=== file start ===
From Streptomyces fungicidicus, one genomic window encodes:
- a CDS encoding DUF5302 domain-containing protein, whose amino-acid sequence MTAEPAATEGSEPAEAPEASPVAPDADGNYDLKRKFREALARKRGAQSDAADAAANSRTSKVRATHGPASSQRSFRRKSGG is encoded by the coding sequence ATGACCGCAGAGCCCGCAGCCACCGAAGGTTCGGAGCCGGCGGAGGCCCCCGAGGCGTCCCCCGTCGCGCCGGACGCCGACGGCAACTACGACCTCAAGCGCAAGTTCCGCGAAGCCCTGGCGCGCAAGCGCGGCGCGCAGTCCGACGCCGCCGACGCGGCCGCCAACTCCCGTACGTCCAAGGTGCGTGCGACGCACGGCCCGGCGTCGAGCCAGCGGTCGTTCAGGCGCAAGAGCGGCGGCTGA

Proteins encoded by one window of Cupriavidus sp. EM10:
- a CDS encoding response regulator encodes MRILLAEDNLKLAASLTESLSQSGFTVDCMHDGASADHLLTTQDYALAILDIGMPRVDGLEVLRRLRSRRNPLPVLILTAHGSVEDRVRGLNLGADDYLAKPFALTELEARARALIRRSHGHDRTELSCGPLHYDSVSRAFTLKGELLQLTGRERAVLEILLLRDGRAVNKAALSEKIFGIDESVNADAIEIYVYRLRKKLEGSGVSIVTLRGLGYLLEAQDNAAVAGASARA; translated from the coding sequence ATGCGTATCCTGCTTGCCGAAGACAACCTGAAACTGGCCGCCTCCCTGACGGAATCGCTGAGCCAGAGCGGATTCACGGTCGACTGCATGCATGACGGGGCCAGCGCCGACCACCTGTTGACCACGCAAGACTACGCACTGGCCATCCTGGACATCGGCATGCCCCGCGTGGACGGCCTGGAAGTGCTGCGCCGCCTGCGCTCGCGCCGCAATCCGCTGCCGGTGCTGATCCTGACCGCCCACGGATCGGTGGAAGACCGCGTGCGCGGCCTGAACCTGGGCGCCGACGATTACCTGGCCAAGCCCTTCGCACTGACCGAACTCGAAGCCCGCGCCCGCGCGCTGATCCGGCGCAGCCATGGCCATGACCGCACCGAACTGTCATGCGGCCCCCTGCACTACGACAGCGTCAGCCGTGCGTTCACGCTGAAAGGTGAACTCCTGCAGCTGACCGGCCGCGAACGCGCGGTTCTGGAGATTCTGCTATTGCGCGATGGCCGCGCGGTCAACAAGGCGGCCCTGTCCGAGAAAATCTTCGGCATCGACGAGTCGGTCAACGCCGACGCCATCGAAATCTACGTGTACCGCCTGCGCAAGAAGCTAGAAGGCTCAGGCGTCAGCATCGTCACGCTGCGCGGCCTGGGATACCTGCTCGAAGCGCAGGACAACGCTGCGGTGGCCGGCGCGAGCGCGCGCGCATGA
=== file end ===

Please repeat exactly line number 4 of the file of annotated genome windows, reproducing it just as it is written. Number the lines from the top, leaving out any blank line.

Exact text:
- a CDS encoding response regulator encodes MRILLAEDNLKLAASLTESLSQSGFTVDCMHDGASADHLLTTQDYALAILDIGMPRVDGLEVLRRLRSRRNPLPVLILTAHGSVEDRVRGLNLGADDYLAKPFALTELEARARALIRRSHGHDRTELSCGPLHYDSVSRAFTLKGELLQLTGRERAVLEILLLRDGRAVNKAALSEKIFGIDESVNADAIEIYVYRLRKKLEGSGVSIVTLRGLGYLLEAQDNAAVAGASARA; translated from the coding sequence ATGCGTATCCTGCTTGCCGAAGACAACCTGAAACTGGCCGCCTCCCTGACGGAATCGCTGAGCCAGAGCGGATTCACGGTCGACTGCATGCATGACGGGGCCAGCGCCGACCACCTGTTGACCACGCAAGACTACGCACTGGCCATCCTGGACATCGGCATGCCCCGCGTGGACGGCCTGGAAGTGCTGCGCCGCCTGCGCTCGCGCCGCAATCCGCTGCCGGTGCTGATCCTGACCGCCCACGGATCGGTGGAAGACCGCGTGCGCGGCCTGAACCTGGGCGCCGACGATTACCTGGCCAAGCCCTTCGCACTGACCGAACTCGAAGCCCGCGCCCGCGCGCTGATCCGGCGCAGCCATGGCCATGACCGCACCGAACTGTCATGCGGCCCCCTGCACTACGACAGCGTCAGCCGTGCGTTCACGCTGAAAGGTGAACTCCTGCAGCTGACCGGCCGCGAACGCGCGGTTCTGGAGATTCTGCTATTGCGCGATGGCCGCGCGGTCAACAAGGCGGCCCTGTCCGAGAAAATCTTCGGCATCGACGAGTCGGTCAACGCCGACGCCATCGAAATCTACGTGTACCGCCTGCGCAAGAAGCTAGAAGGCTCAGGCGTCAGCATCGTCACGCTGCGCGGCCTGGGATACCTGCTCGAAGCGCAGGACAACGCTGCGGTGGCCGGCGCGAGCGCGCGCGCATGA